To my dearest friends, family and fellow culture cravers,
After sadly having to wave goodbye to Vietnam, Lizzie and I flew back to Bangkok to venture up North to the hippie haven of Pai.
Located 3/4 hours further North of Chiang Mai, Pai is a quaint backpacker town nestled in the hills of Northern Thailand and these days, is on every traveller’s ‘must visit’ list. During my first visit to Thailand in 2011, I’d never heard of this chilled-out spot however, come 2016, it’s all people rave on about regarding Thailand’s North.
So naturally, I had to go and check it out myself.
Known for being a great place to relax and rejuvenate, it was the perfect spot to take a holiday out of travelling (lol) and recoup after the mania of backpacking through Vietnam.
We treated ourselves to an adorable triangular little hut complete with thatched roof, baby pink door and balcony as well as, a view over our swimming pool and the area’s towering mountains.
How cute are these?!
By day, we lulled by the pool enjoying the sunshine whilst at night, we hit up the excellent night market in town and stuffed our faces with Thai food and oozing crepes.
The best crepes in town…
Pai is very much westernised and overrun with tourists. Nevertheless, unlike a lot of other places in Thailand, it still retains its Thai charm and has not been ‘ruined’ by its very fast popularity.
After three days of doing absolutely nothing, we were torn away from our wonderful hut and made the lengthy journey back down to Bangkok for our flight to Myanmar!!!
Myanmar (formerly Burma) was not a country, which was originally on my travel itinerary.
However, after hearing non-stop praise about this country from many other travellers as well as, the threat that it’ll soon be swarmed with other backpackers, I quickly added it onto the end of Lizzie and I’s trip.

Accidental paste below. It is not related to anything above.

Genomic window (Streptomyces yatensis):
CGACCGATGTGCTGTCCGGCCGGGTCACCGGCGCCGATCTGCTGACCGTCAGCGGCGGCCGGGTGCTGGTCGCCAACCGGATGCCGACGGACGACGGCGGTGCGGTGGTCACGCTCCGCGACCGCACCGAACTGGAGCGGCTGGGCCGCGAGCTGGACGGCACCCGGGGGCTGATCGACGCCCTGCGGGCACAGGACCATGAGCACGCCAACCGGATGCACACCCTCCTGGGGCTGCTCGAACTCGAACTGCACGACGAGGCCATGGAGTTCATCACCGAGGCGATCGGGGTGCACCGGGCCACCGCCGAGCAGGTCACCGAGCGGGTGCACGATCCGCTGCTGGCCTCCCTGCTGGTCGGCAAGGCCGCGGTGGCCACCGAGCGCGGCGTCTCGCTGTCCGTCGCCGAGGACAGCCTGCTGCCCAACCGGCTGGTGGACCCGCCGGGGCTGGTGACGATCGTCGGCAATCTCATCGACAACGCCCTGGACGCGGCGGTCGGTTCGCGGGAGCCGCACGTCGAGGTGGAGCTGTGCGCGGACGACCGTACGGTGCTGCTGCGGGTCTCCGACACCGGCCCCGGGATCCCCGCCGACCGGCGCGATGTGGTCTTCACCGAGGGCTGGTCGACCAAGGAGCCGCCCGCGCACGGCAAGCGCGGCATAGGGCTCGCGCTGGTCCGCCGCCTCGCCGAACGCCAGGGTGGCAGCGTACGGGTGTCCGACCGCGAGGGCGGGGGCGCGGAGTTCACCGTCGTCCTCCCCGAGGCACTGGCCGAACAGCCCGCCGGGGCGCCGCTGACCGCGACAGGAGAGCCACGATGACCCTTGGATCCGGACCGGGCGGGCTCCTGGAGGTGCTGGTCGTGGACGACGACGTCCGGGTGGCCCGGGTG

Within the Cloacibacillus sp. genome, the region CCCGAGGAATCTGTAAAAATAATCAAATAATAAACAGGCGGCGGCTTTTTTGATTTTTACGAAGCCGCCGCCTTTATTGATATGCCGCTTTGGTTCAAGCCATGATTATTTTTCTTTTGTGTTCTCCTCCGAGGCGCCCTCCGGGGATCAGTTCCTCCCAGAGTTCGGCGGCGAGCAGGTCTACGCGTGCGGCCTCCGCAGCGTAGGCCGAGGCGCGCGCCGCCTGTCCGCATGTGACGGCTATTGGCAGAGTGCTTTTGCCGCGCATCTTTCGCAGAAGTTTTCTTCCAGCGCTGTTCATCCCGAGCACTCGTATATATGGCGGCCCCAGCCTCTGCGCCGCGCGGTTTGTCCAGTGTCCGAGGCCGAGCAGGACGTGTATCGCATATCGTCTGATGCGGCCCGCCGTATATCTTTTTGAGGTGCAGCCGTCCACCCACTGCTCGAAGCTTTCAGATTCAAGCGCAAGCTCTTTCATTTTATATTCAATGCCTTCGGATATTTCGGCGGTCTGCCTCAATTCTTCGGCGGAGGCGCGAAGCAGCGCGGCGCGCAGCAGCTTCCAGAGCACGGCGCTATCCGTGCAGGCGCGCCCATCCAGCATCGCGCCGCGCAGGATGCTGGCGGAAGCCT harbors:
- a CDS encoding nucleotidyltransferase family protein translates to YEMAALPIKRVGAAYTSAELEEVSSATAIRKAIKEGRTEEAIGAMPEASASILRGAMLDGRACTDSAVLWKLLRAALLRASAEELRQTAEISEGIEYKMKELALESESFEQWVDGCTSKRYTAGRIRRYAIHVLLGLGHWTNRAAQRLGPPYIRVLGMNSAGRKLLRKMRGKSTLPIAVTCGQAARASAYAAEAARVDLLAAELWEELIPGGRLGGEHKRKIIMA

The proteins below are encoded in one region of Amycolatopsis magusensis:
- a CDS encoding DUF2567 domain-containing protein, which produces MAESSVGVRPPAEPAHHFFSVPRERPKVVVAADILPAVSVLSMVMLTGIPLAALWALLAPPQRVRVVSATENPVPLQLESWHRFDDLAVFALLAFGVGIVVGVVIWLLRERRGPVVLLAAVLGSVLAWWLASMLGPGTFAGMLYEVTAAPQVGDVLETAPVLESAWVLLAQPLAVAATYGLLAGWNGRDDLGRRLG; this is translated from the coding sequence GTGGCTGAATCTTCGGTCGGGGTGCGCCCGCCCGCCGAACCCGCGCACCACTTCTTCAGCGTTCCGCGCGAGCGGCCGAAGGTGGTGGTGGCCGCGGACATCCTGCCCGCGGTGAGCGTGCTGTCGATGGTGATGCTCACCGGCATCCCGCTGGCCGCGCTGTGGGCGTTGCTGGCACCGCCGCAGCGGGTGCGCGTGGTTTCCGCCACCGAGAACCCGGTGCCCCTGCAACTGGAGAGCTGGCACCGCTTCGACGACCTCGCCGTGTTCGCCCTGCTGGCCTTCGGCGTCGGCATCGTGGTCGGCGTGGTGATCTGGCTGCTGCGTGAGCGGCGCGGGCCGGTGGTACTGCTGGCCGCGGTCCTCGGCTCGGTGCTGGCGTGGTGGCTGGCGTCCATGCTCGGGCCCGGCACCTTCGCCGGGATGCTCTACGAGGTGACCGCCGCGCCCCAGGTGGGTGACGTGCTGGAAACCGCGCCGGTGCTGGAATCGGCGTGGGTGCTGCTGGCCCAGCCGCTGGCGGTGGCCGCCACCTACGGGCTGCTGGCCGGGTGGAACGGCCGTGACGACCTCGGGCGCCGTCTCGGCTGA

Bordering India, China, Laos and Thailand, this country has a very turbulent history (particularly politically) and has only recently (2011) been opened to travellers. Due to the recent opening of the borders, Myanmar still remains very much untouched making it appealing to travellers who are slightly over how touristy the rest of SE Asia has become.
We started our trip to Myanmar at Bangkok airport where we met Lizzie’s friend from home – Elspeth, – who was joining us for the three weeks in Myanmar.
After lots of hugs, lunch and a good catch up, we jumped on the plane to Yangon.
My first impressions of Myanmar have been great.
The locals are extremely friendly and helpful, there is an Indian influence, which of course, I am LAPPING up, the food is delicious and everything other than accommodation is very cheap.
There is also a noticeable difference in the culture in Myanmar to the rest of the countries I’ve visited in South East Asia, which has been a nice change.
Men wear longyis, a piece of material wrapped around their waists as a skirt to keep them cool, women wear thanaka on their faces as a cosmetic product as well as, to protect them from the sun and all locals chew betel leaf, a narcotic that is mixed with tobacco and wrapped in a palm leaf, which causes their mouth and teeth to turn red (as I write this on the bus to Mandalay there is a man discarding the red spit residue in a bottle – yum).
Oh, and this hair do is a real trend amongst the youngsters…
We spent our first day in Yangon exploring the mammoth Shwedagon Pagoda. Considered the most sacred site in Myanmar, Shwedagon was an incredible complex of pagodas and temples doused in buddhas, gold, incense sticks and local families taking photos before sending their sons to the monastery to become a monk.
It was breathtaking and blew a lot of the other pagodas I’ve seen (A LOT) out the park.
We spent the next couple of days in Yangon taking a trip on the city’s circle train, which loops the surrounding countryside, sampling traditional Burmese cuisine, watching the sunset over the lake and chilling out with the locals in the local park.
We are now heading North towards the most famous spot in Myanmar – Bagan before making our way to Mandalay, Hsipaw and Kalaw (a lot of trekking lies ahead of us…).
Until next week…